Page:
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J Mol Biol. 2009 Jul 24;390(4):618-34. doi: 10.1016/j.jmb.2009.05.060. Epub 2009 May 27.

Regiospecific phosphorylation control of the SR protein ASF/SF2 by SRPK1.

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  • 1Department of Pharmacology, University of California, La Jolla, CA 92093-0636, USA.

Abstract

SR proteins (splicing factors containing arginine-serine repeats) are essential factors that control the splicing of precursor mRNA by regulating multiple steps in spliceosome development. The prototypical SR protein ASF/SF2 (human alternative splicing factor) contains two N-terminal RNA recognition motifs (RRMs) (RRM1 and RRM2) and a 50-residue C-terminal RS (arginine-serine-rich) domain that can be phosphorylated at numerous serines by the protein kinase SR-specific protein kinase (SRPK) 1. The RS domain [C-terminal domain that is rich in arginine-serine repeats (residues 198-248)] is further divided into N-terminal [RS1: N-terminal portion of the RS domain (residues 198-227)] and C-terminal [RS2: C-terminal portion of the RS domain (residues 228-248)] segments whose modification guides the nuclear localization of ASF/SF2. While previous studies revealed that SRPK1 phosphorylates RS1, regiospecific and temporal-specific control within the largely redundant RS domain is not well understood. To address this issue, we performed engineered footprinting and single-turnover experiments to determine where and how SRPK1 initiates phosphorylation within the RS domain. The data show that local sequence elements in the RS domain control the strong kinetic preference for RS1 phosphorylation. SRPK1 initiates phosphorylation in a small region of serines (initiation box) in the middle of the RS domain at the C-terminal end of RS1 and then proceeds in an N-terminal direction. This initiation process requires both a viable docking groove in the large lobe of SRPK1 and one RRM (RRM2) on the N-terminal flank of the RS domain. Thus, while local RS/SR content steers regional preferences in the RS domain, distal contacts with SRPK1 guide initiation and directional phosphorylation within these regions.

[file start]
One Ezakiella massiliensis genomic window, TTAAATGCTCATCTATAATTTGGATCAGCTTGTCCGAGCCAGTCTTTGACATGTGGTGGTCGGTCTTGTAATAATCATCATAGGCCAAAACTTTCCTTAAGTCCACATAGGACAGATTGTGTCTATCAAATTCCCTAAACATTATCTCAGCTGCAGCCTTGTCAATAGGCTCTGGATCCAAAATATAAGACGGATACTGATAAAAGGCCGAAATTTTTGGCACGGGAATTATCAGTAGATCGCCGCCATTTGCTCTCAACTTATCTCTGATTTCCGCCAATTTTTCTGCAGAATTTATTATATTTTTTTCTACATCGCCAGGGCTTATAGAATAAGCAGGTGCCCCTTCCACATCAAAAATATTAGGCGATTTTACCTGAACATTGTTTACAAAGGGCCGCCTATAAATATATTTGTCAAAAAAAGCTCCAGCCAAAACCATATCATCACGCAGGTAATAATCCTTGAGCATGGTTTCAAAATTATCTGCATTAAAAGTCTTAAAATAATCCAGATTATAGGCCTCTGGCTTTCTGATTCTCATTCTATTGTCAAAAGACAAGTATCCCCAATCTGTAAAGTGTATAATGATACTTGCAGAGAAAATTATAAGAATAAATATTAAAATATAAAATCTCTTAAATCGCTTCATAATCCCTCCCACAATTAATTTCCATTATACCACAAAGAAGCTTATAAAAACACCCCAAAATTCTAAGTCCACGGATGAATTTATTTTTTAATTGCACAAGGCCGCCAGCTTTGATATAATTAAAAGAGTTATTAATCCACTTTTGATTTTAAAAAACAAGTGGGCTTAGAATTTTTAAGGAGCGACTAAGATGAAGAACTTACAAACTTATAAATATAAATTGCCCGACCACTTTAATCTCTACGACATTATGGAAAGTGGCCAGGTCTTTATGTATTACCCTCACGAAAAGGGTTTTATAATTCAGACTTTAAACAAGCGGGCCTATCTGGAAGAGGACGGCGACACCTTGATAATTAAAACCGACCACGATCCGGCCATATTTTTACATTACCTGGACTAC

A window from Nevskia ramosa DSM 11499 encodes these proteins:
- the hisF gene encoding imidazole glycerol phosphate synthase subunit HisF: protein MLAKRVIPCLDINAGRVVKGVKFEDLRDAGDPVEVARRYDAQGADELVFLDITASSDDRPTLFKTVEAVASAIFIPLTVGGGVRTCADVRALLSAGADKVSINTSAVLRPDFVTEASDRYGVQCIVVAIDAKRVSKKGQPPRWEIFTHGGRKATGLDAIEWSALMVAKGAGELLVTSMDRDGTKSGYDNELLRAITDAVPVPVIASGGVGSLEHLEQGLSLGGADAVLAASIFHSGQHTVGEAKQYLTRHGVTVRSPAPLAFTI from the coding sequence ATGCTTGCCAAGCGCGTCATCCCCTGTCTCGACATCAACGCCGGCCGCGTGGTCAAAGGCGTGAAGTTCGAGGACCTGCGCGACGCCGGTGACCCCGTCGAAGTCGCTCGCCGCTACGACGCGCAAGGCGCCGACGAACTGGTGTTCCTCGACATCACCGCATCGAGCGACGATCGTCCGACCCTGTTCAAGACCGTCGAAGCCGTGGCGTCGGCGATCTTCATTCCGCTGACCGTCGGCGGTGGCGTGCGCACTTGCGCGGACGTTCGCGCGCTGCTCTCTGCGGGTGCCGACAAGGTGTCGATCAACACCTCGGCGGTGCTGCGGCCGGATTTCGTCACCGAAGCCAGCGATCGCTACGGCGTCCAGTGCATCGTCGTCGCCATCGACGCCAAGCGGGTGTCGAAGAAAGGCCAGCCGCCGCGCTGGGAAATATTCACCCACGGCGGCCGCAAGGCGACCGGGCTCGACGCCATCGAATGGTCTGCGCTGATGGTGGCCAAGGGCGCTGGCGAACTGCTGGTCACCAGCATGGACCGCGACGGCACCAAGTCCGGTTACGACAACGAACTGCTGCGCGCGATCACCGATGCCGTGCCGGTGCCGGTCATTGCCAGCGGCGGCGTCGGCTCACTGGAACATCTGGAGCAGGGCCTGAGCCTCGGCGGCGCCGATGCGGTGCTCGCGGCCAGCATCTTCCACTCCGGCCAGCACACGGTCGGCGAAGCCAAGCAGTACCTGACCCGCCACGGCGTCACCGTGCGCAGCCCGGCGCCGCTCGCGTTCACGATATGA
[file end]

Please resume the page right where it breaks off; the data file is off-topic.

PMID:
19477182
[PubMed - indexed for MEDLINE]
PMCID:
PMC2741142
Free PMC Article

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